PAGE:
Monday, November 4, 2013

Immersed in fear: a study in design

This weekend, I took John on an early birthday date to Knott's Scary Farm. If you haven't been, imagine an entire amusement park transformed into a macabre scare fest, where you can't even walk from one destination to the next without something jumping out at you. All in all, we went through 11 haunted houses/mazes, saw a couple creepy shows, and even snuck in a roller coaster ride. We literally spent 6 hours surrounded by fog and freaks, screaming and laughing the whole time.

I wasn't quite sure what to expect before we went, but coming out of the experience, I couldn't help but apply my designer lens on what it was like to be scared for hours on end, and how it changed my behavior and thinking.

From the moment that you passed the ticketing gate, the experience began. Frightening characters accosted you as you tried to orient yourself, snapping some sort of clicking contraption so close to your face it was a wonder they never actually touched you. It was dark, the fog machines were in high gear, but you could still see the creepy people intermingled with the crowd, and just as you thought you had safely passed them, they would jump out at you or target you for spooking. If you showed weakness, screaming or otherwise obviously reacting, they would continue coming after you, and often others would join them. There was more than one occasion when we'd see a patron cornered, cowering, surrounded by spooks. It was unnerving, yet exhilarating, trying to face your own startle reflex and forgotten nightmares.

The haunted houses and mazes were worse, of course. Not just because of the closed in walls with creepers hiding behind curtains and in corners, and not only because the clicking in your face and the jumping out was was worse because you knew they were there, you knew what was going to happen, and it STILL made you scream.

And not just scream, but laugh...laugh because while you were scared to death, it was mixed with the
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relief of knowing that even as that killer clown was LITERALLY breathing down your neck as he followed you from room to room, you were safe knowing they couldn't actually touch you. We went through haunted maze after haunted ride after haunted house because we wanted to be scared but we knew there was no real danger, and that gave us the freedom to feel the fear and work through it.  We could laugh at the folly of our screams and yelps, knowing it wasn't really a vampires' lair or a BBQ joint where the sandwiches were made out can probably guess.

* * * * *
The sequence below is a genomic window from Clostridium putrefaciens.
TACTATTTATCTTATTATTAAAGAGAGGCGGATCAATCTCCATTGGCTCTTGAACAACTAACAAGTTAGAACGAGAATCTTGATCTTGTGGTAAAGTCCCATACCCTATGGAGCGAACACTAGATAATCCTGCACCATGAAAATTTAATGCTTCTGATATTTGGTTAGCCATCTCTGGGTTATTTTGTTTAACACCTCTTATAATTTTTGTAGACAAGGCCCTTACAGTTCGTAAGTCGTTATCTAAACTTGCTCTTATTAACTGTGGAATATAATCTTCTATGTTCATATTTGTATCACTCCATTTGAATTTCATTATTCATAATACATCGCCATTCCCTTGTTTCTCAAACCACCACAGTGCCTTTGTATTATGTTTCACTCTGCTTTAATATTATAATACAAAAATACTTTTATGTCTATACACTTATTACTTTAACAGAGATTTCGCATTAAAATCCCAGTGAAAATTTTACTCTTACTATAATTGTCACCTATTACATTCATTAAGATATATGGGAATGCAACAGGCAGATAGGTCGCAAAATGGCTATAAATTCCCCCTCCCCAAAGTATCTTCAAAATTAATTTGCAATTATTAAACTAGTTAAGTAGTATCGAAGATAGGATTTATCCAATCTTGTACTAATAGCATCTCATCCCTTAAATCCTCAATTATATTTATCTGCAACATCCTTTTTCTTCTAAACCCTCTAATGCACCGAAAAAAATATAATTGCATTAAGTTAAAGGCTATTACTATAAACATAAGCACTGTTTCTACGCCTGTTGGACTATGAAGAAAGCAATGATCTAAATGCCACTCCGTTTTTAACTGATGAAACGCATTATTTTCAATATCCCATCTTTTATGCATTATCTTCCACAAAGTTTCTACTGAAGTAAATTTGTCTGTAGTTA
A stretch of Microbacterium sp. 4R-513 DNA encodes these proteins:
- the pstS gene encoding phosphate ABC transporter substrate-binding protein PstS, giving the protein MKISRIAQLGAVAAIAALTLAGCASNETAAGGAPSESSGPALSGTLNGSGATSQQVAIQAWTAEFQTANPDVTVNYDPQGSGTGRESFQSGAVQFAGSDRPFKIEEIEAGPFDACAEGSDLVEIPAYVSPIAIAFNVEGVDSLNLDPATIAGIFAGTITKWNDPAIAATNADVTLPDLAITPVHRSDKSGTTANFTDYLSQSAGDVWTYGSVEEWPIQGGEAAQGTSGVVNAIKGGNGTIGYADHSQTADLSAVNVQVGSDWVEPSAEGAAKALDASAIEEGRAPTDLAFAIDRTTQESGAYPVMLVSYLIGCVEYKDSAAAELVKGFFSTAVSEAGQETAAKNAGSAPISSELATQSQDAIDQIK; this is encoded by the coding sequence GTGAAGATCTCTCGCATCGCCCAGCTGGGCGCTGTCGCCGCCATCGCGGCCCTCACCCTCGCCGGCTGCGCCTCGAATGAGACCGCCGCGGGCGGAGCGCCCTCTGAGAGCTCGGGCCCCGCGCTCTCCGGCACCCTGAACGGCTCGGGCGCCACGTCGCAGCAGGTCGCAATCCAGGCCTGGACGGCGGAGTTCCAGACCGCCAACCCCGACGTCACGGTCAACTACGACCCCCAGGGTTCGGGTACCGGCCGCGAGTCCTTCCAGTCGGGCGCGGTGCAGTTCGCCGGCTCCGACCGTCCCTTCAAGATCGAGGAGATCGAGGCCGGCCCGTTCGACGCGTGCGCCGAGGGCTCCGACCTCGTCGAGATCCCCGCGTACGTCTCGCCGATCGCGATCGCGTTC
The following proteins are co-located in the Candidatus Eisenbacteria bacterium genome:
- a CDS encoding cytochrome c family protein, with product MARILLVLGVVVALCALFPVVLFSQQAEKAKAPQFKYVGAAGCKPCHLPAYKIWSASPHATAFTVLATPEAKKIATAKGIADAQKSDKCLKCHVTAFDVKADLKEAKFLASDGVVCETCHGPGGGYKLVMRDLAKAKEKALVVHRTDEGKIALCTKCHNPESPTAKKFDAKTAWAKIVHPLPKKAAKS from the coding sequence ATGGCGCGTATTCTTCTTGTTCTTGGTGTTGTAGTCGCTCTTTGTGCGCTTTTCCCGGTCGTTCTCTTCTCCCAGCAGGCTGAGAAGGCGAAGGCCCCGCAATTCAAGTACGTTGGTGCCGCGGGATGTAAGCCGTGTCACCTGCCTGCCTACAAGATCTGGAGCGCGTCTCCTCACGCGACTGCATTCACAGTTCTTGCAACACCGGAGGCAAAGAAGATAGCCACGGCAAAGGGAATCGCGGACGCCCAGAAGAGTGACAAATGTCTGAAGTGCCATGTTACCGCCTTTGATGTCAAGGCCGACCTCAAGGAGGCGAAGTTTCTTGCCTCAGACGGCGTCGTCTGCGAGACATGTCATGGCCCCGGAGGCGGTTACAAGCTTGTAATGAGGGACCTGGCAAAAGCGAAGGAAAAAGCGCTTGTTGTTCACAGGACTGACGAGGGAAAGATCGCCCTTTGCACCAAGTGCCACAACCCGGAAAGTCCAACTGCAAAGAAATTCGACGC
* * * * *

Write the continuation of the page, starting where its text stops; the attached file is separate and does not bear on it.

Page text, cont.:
Even as we walked through paths between attractions, our radars were on high alert. We learned that certain scenarios increased your likelihood for an "attack"...particularly if you looked directly at them. Or if you were completely engrossed in something, like looking at a map (thanks, corpse bride, for smacking that out of my hands...good one. I was just trying to find the next maze...). Three hours in, we had seen enough other people attract the unwanted attention of the creepies and made enough of our own errors that we finally were able to make through a path (mostly) without being attacked, only to turn a corner to walk down a completely fog-filled path, where you could barely see the person in front of you, and no more. Surrounded by mist, we were vulnerable again, waiting for something bad to happen...but it didn't. It didn't even matter; after hours of raw fear, just walking through fog was terrorizing.

I relied on John to help buffer my fear, to assure me that if I was going down, it wouldn't be alone. While strangers would give you up or run away when the ghouls attacked, couples and friends physically clung to each other for support, screaming and laughing together.

This is what immersive design should do...elicit the emotions of a real event and challenge you to react and adapt appropriately, but give you the freedom to experiment and practice and fail and succeed and see what happens in all of those situations. Yes, we all would hope that we wouldn't be trapped in a post-apocalyptic gaming arena a la Mad Max's Thunderdome...but if we found ourselves there, there's a certain simulated arena in Knott's Scary Farm where we could practice.

I've never been scared for six hours straight. And I can't remember having so much fun. 


  1. Another key point is that the immersion heightened the experience. Because the spooks didn't stop when you exited a haunted house, our nerves never had a chance to settle. It caused our emotional responses to the spooks to exponentially grow. If we had been able to relax and peacefully get a churro in between mazes, our minds would have been able to recognize that the scare was turned off, thus separating it mentally from reality. Since there was no "off", we remained in that exhilarated state for six hours.

    1. Yes, and I probably cut off the circulation to your arm for at least five of those hours...